Landlord-Tenant Q & A Regarding Notices & Eviction
Question: Do I always have to give written notice to our resident before making a repair? They called yesterday and we simply made an appointment for the plumber to meet them at the property next week.
- Answer: Normally, you would have to give a written 24 hour notice, but if the tenant and the landlord orally agree to an entry to make repairs or supply services for a specific date and time, and the entry is within one week from the date of the agreement, no written notice is required. Also, in cases of emergency or abandonment, the landlord is not required to give written notice.
Question: If a tenant gives a 30-day notice on the 15th of the month, is it legal to charge them the full rent for the next month and return the prorated remainder of the rent once they have turned in the keys?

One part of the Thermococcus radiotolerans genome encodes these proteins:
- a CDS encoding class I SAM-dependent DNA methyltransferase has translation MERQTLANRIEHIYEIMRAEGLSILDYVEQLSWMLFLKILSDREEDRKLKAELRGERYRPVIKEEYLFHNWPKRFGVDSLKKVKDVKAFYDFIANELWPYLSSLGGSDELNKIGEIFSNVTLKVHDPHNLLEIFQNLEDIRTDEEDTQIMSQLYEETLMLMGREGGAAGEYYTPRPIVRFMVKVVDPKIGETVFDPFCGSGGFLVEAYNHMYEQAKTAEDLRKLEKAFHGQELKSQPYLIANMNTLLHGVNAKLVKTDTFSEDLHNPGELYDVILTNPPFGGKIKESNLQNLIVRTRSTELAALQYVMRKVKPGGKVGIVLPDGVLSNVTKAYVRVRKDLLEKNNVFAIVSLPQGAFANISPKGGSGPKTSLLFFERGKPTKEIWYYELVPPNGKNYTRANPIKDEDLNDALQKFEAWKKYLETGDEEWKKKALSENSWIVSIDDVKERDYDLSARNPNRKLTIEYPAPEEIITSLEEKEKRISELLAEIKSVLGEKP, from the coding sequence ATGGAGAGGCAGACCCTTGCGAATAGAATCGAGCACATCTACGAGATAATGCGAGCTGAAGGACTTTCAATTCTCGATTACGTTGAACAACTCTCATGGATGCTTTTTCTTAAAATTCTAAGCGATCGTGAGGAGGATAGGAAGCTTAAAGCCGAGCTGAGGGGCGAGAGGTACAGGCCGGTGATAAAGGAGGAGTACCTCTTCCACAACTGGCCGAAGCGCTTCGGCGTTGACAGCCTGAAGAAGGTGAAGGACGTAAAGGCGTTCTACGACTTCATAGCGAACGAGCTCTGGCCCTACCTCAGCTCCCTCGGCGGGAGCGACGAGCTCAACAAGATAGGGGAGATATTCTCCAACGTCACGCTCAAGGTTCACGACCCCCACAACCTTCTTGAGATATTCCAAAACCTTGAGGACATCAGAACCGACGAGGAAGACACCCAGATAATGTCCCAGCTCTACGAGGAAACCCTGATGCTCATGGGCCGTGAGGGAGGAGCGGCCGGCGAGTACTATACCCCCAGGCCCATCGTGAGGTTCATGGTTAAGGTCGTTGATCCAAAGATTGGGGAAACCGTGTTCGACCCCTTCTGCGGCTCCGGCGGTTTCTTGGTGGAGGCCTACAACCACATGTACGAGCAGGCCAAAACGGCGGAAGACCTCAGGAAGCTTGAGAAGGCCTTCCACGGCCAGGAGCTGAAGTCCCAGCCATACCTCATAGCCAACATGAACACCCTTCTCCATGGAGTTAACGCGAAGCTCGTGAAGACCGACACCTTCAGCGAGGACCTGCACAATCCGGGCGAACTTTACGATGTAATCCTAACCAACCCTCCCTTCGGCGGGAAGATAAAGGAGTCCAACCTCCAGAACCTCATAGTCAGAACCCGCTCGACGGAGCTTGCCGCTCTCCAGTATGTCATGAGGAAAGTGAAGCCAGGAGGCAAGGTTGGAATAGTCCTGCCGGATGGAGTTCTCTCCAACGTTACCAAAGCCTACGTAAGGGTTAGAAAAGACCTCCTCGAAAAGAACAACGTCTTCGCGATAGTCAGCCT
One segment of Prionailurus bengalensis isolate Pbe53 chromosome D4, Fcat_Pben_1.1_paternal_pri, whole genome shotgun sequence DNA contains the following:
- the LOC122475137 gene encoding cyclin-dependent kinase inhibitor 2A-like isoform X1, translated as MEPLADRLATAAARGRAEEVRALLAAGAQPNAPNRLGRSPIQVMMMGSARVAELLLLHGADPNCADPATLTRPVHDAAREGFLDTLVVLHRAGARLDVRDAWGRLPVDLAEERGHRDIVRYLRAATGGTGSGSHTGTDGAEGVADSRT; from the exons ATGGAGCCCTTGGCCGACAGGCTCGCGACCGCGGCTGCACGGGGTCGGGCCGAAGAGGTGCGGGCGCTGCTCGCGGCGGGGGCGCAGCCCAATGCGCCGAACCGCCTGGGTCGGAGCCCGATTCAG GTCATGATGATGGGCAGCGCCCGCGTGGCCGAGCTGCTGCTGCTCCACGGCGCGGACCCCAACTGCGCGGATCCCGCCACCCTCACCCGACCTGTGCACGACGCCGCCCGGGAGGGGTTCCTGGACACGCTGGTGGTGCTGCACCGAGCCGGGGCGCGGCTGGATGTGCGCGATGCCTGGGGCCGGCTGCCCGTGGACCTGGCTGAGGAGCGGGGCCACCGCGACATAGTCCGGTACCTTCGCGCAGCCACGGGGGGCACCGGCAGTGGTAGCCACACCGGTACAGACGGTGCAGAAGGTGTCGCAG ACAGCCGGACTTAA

- Answer: No, they are only required to pay the prorated portion of their rent for the next month.
Question: I have a tenant who is driving everyone in the apartment complex nuts. He plays his stereo and television all day and all night and keeps everyone up. We call the police constantly but they can only do so much. I want to evict him but he signed a one-year lease. None of the notices I have make sense in this situation. What can I do to get this noisy tenant out?
- Answer: If the tenant is producing major and continual disturbances to the quiet enjoyment of the neighboring property and it is severe enough, the court could allow you to evict the tenant after service of a 3-day notice to vacate. This notice does not allow the tenant to cure anything. Therefore, it has to be a severe situation. Otherwise, writing warning letters and documenting the disturbances can bolster your case if the tenant does not stay quiet.
We hope this Q & A was helpful!
SD County Escrow Team
Source: Kimball Tirey and St. John, Tenant Landlord attorneys in San Diego